Visu­al Arts

Jews in Amer­i­ca: From New Ams­ter­dam to the Yid­dish Stage

Stephen D. Corrsin, Aman­da Seigel and Ken­neth Benson
  • Review
By – February 14, 2013

A beau­ti­ful­ly craft­ed cat­a­logue of choice Jew­ish trea­sures in the col­lec­tion of the New York Pub­lic Library, Jews in Amer­i­ca includes descrip­tions, illus­tra­tions both in black and white and col­or of rare con­tem­po­rary books, pam­phlets, man­u­scripts, globes, maps, and engrav­ings. The selec­tions are arranged in chap­ters, each intro­duced by an essay by Jonathan D. Sar­na, the not­ed schol­ar of Amer­i­can Jew­ish his­to­ry. The open­ing chap­ter focus­es on the his­tor­i­cal back­ground of the first Jew­ish set­tlers arriv­ing from Brazil, Suri­nam, and oth­er Caribbean islands of the Dutch and Por­tuguese colonies who, fre­quent­ly as Con­ver­sos, had fled the Inqui­si­tion. Doc­u­ment­ing those jour­neys are maps, trav­el diaries, reli­gious respon­sa relat­ing to the new set­tle­ments, and a record of an auto-da-fé.

More famil­iar than many items is the 1636 etch­ing of Man­asseh ben Israel by Rem­brandt van Rijn which was exhib­it­ed in a 2004 exhi­bi­tion, along with Manassah’s pub­li­ca­tion, both in Hebrew and Eng­lish of Mikveh Yis­rael (The Hope of Israel). The work address­es his thoughts on the pop­u­lar idea that the Indi­ans in Amer­i­ca were pos­si­bly the descen­dents of the ten lost tribes of Israel. That ques­tion was debat­ed for many decades in the ear­ly peri­od of the set­tle­ment of the New World,” even by William Penn, the Quak­er founder of Penn­syl­va­nia, in whose biog­ra­phy (Cat­a­logue 45) is the state­ment by Penn, As to the orig­i­nal of this extra­or­di­nary peo­ple [Amer­i­can Indi­ans], I can­not but believe they are of the Jew­ish race, I mean of the stock of the ten tribes so long lost.”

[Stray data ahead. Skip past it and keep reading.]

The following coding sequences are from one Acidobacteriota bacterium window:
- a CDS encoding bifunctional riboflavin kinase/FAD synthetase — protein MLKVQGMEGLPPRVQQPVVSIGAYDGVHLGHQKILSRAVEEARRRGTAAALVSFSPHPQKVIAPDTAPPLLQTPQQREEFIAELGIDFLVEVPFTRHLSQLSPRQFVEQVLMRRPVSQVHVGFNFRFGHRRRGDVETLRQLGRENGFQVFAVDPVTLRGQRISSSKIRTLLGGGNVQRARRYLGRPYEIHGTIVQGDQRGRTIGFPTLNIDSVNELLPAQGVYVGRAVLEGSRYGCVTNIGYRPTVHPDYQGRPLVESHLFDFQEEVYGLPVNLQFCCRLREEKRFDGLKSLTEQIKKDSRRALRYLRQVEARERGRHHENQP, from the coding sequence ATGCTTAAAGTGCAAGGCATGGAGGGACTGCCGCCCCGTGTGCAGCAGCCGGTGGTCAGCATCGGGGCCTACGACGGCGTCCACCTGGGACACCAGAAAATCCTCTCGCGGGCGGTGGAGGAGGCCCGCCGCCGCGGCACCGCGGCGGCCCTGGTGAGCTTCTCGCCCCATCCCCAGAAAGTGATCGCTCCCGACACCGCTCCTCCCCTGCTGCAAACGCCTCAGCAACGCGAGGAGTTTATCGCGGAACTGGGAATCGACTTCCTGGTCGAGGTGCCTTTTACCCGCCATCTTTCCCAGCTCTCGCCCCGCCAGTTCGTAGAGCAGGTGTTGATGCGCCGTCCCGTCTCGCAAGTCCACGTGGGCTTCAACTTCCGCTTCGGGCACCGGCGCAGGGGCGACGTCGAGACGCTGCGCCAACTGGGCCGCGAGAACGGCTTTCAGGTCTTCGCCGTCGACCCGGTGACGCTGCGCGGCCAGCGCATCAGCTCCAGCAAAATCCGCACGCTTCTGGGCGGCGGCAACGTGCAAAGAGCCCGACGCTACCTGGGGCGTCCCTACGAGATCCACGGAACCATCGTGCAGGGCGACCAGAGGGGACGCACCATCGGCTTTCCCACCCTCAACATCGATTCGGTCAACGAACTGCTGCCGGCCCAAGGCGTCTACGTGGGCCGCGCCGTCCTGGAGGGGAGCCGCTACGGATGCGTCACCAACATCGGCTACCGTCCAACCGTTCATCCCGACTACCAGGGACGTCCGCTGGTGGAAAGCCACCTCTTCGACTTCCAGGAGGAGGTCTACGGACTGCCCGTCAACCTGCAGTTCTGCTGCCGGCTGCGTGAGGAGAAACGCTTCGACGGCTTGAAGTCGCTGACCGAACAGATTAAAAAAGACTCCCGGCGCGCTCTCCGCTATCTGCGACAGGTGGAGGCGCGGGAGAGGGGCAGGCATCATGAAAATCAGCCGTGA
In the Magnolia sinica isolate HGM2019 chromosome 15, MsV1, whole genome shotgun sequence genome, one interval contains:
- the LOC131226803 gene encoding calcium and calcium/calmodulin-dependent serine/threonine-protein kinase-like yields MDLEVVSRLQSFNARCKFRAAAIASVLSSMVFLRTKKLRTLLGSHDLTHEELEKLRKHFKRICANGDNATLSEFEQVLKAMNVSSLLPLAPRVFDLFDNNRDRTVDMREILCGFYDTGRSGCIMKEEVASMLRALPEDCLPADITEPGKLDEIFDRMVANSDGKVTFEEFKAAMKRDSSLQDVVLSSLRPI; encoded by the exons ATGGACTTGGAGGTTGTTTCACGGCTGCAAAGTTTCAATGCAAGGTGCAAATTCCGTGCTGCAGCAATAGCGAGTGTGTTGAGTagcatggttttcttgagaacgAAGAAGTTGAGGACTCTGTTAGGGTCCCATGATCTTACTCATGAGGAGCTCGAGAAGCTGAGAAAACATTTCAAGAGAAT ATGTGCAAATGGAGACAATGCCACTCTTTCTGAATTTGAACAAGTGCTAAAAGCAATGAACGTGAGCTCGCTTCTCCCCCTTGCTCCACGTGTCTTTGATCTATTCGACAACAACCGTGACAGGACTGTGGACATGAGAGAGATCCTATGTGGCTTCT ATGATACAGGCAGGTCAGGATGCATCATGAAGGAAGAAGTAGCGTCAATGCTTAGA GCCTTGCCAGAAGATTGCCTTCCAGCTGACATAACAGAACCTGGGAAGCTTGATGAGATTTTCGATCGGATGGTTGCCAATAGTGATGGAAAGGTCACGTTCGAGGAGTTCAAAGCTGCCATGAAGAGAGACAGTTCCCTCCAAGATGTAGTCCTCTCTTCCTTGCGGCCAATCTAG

The Library’s col­lec­tion includes copies of the first trans­la­tions pub­lished in Amer­i­ca of the Bible, the Sid­dur, and the Hag­gadah. It also includes many doc­u­ments relat­ing to the Civ­il War, both Union and Con­fed­er­ate.

Of more con­tem­po­rary inter­est are the records of com­mu­ni­ty build­ing, the char­i­ty orga­ni­za­tions, and the nascent Zion­ist groups, as well as the appear­ance of a vibrant Yid­dish The­ater cul­ture attest­ed to by the vari­ety of posters and play­bills in the col­lec­tion.

Known as the Dorot Jew­ish Divi­sion of the New York Pub­lic Library, it had its begin­nings in the late nine­teenth cen­tu­ry with dona­tions from the Lenox, Astor, and Aguilar libraries. It sub­se­quent­ly enjoyed great expan­sion with the sup­port of Jacob Schiff, the not­ed Jew­ish financier who estab­lished an acqui­si­tions fund. With oth­er phil­an­thropic sup­port, the library now has over 300,000 books, peri­od­i­cals, man­u­scripts, micro­forms, and ephemera with a wealth of pri­ma­ry sources that are avail­able to researchers who may or may not have aca­d­e­m­ic affiliations. 

While the more than one hun­dred cat­a­logued items in this book attest to the library’s pre­em­i­nent resources, the book can sim­ply be appre­ci­at­ed as a visu­al­ly pleas­ing cof­fee-table book” with substance.

Esther Nuss­baum, the head librar­i­an of Ramaz Upper School for 30 years, is now edu­ca­tion and spe­cial projects coor­di­na­tor of the Halachic Organ Donor Soci­ety. A past edi­tor of Jew­ish Book World, she con­tin­ues to review for this and oth­er publications.

Discussion Questions